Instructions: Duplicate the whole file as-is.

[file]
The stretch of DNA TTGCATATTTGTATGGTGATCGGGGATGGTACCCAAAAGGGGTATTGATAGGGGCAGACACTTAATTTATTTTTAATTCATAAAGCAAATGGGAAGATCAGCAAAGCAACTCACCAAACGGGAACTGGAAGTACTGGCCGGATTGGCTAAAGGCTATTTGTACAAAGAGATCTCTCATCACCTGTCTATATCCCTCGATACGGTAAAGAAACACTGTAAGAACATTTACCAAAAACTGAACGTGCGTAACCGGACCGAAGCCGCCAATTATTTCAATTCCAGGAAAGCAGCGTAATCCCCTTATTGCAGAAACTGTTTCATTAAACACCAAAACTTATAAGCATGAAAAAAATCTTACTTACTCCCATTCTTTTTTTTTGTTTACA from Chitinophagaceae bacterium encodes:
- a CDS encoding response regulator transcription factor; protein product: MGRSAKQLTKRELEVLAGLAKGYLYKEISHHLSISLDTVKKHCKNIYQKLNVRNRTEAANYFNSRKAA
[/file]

The stretch of DNA TTGCATATTTGTATGGTGATCGGGGATGGTACCCAAAAGGGGTATTGATAGGGGCAGACACTTAATTTATTTTTAATTCATAAAGCAAATGGGAAGATCAGCAAAGCAACTCACCAAACGGGAACTGGAAGTACTGGCCGGATTGGCTAAAGGCTATTTGTACAAAGAGATCTCTCATCACCTGTCTATATCCCTCGATACGGTAAAGAAACACTGTAAGAACATTTACCAAAAACTGAACGTGCGTAACCGGACCGAAGCCGCCAATTATTTCAATTCCAGGAAAGCAGCGTAATCCCCTTATTGCAGAAACTGTTTCATTAAACACCAAAACTTATAAGCATGAAAAAAATCTTACTTACTCCCATTCTTTTTTTTTGTTTACA from Chitinophagaceae bacterium encodes:
- a CDS encoding response regulator transcription factor; protein product: MGRSAKQLTKRELEVLAGLAKGYLYKEISHHLSISLDTVKKHCKNIYQKLNVRNRTEAANYFNSRKAA